Flash has persistent memory-leak problems which aren’t apparent in a normal web-browsing situation. Every minute the application’s memory footprint grows juuust a bit — and a few bytes every minute adds up when you’re keeping the interactive running for eight or more hours a day. That’s particularly problematic when you’re pumping out video, pushing lots of bits through the system: a Flash 10 .exe will crash Windows XP, for example, once the app takes up about 1.5GB. We’ve never been able to plug the memory leaks completely — the best we can do is make the trickle slow enough that it can last a day between restarts.
Google Chrome, which we used recently when delivering HTML5 interactives for the National Museum of Australia, has similar problems, which we eventually solved by writing an extension that periodically reloads the entire interactive in a different process, then kills the old process, freeing up its memory.
Keynote, on the other hand, just keeps on going.
Keynote disadvantage: limited interactivity options
That’s not to say Keynote is without limitations. The major challenge is that the range of interactions available to the developer is relatively constrained: it’s best suited to telling linear sequences with occasional branches. It’s the choose-your-own-adventure approach, meaning any permutation of the story needs to be represented as a sequence of screens, and you can’t use variables or other programming techniques like conditional branching to avoid a combinatorial explosion in the number of screens required.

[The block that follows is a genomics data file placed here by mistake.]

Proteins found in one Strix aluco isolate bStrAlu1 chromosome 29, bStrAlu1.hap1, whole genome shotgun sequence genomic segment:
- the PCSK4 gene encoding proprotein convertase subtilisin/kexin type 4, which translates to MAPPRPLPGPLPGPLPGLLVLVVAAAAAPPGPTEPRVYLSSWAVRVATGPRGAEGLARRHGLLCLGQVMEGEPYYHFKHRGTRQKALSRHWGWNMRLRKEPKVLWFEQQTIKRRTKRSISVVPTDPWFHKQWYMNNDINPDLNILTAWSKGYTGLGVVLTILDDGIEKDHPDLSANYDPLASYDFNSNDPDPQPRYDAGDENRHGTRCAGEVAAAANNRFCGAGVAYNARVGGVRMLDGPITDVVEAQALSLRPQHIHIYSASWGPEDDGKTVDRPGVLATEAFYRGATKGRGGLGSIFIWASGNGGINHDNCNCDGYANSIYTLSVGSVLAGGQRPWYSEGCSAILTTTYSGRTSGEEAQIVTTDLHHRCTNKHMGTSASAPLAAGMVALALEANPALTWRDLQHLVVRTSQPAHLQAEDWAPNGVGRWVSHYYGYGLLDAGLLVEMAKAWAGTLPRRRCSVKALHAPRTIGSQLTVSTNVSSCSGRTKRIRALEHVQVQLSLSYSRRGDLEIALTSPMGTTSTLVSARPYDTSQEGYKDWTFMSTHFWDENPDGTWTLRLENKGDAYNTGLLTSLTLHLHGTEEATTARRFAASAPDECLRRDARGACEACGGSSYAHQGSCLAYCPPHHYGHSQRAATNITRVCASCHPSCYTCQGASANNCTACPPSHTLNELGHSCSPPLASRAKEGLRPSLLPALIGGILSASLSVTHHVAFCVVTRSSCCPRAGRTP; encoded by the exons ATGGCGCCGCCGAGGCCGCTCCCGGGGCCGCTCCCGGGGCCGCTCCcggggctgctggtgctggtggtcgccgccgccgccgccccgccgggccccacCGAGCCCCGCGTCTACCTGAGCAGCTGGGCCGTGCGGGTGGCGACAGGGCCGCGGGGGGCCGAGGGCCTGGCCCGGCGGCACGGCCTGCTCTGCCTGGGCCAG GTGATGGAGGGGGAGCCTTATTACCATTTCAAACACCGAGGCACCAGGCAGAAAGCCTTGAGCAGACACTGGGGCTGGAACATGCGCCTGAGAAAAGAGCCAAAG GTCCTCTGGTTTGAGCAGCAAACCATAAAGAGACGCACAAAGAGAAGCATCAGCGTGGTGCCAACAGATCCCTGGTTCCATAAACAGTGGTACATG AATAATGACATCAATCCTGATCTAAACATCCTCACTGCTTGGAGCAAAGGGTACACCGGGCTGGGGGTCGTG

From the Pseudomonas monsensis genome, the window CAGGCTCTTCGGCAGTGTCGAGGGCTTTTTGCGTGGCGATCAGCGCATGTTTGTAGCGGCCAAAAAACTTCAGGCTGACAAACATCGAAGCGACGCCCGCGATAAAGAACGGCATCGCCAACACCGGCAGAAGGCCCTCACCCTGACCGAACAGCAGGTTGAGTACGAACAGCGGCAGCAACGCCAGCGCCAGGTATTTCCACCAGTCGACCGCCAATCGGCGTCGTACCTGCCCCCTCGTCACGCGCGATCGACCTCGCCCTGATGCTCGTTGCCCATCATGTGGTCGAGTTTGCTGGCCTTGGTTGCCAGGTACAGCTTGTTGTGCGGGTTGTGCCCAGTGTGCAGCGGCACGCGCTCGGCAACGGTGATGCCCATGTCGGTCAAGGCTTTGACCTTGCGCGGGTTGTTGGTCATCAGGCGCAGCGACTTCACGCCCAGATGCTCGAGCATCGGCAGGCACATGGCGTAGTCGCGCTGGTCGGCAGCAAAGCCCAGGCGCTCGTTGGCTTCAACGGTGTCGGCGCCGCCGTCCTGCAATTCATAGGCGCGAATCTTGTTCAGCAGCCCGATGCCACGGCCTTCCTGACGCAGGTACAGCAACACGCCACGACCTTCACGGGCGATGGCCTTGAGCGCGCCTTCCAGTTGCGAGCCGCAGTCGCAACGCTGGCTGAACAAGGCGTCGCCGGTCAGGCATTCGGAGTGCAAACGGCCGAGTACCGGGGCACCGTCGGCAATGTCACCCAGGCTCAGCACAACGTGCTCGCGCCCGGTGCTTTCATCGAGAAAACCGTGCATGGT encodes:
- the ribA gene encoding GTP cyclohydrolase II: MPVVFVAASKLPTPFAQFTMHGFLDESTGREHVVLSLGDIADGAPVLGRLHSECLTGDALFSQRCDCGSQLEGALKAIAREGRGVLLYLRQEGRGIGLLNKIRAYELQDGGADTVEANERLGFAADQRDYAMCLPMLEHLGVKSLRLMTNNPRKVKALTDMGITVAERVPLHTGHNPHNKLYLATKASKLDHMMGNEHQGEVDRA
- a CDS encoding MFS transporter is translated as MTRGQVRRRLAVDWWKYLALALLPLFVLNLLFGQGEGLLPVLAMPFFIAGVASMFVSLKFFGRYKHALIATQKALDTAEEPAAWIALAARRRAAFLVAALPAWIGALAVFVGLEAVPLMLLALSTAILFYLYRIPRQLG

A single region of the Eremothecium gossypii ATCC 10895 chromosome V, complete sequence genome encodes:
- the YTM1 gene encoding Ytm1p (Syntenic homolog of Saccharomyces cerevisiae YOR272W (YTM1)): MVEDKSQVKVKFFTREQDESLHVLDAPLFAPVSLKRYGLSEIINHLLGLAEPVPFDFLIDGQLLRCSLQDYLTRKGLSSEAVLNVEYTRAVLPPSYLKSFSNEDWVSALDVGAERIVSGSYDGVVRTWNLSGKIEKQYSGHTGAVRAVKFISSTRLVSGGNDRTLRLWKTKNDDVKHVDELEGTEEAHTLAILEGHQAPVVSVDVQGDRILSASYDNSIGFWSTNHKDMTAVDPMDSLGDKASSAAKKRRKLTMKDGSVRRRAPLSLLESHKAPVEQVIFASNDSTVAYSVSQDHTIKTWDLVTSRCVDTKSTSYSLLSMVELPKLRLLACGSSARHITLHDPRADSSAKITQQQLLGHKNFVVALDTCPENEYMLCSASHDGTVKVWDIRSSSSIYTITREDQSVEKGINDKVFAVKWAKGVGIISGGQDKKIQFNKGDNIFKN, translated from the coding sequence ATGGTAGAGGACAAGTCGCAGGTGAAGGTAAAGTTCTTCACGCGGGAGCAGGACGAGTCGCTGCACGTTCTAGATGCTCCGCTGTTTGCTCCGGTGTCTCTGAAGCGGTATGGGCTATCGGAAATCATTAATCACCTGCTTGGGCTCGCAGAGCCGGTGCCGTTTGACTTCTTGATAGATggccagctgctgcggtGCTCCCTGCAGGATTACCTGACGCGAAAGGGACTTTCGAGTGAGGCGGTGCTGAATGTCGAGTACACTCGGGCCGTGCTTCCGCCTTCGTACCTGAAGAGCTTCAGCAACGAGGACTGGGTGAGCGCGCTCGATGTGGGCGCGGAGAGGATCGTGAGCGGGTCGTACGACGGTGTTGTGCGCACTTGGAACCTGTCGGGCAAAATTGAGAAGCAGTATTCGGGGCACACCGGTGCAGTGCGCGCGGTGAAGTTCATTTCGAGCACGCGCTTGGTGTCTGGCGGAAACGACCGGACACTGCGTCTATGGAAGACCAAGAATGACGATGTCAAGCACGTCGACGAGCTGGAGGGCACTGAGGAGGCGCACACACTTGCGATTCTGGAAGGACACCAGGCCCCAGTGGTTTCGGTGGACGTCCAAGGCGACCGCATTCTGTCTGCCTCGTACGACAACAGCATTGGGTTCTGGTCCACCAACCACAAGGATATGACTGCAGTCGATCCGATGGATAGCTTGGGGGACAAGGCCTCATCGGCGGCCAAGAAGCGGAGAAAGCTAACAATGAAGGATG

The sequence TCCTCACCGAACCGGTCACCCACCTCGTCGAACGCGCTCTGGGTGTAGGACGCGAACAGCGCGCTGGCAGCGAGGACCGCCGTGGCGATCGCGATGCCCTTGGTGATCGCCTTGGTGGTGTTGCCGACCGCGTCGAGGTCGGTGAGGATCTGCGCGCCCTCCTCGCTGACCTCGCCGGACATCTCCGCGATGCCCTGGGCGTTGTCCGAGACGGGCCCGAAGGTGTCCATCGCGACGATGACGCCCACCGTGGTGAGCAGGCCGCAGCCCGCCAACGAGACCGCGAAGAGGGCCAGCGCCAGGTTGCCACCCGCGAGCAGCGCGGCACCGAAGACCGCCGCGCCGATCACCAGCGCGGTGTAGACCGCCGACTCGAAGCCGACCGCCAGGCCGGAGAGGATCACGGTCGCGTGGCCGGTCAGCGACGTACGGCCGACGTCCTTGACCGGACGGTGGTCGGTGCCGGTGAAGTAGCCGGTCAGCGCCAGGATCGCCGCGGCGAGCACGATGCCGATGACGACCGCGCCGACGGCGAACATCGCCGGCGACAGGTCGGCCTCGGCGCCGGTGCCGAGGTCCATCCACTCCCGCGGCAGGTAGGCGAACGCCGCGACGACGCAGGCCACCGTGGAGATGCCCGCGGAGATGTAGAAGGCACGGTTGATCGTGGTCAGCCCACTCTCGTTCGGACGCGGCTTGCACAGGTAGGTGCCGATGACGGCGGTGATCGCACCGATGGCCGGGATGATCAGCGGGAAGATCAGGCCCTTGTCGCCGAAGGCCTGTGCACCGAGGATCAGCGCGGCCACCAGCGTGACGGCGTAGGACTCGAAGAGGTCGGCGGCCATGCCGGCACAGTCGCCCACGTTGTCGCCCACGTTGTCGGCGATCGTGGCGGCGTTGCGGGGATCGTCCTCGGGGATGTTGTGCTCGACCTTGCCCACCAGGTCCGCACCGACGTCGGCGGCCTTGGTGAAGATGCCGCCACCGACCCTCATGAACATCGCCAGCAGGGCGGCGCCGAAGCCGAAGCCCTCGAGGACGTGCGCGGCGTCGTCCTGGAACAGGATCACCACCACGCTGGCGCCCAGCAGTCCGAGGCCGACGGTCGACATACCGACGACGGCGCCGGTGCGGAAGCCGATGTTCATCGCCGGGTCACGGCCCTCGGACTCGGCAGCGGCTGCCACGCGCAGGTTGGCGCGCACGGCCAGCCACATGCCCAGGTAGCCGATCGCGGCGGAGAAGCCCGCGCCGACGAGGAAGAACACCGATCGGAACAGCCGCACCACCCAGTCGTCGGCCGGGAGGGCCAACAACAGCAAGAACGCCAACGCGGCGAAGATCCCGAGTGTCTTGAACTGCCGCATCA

It’s also hard to edit complex interactions using the Build inspector, which is optimised for introducing a small number of elements on screen. Complex animations involve splitting up sequences into multiple screens, and the user can’t interrupt a screen sequence once it’s begun, meaning that builds have to be short. And it’s difficult, as with any interface that’s GUI-based rather than using find-and-replace-able text files, to apply changes across multiple screens: for example, changing the duration of every object build is a nightmare across hundreds of screens. On the other hand, good use of master slides can make a huge difference to your productivity and consistency.
Keynote disadvantage: harder to work collaboratively
Compared to an HTML interactive, it’s hard for more than one person to work on the project at a time. The Keynote file is one big lump, and the only way to parallelise development is to split the interactive into multiple files and bring them together at the end — or perhaps to maintain them in separate files throughout and use inter-file linkages, which presents its own problems in building robust navigation.
Worth exploring? Absolutely.
If you find yourself looking at building a project with a storytelling focus, consider using Keynote both to streamline your development and delivery process, and to produce a robust and beautiful result.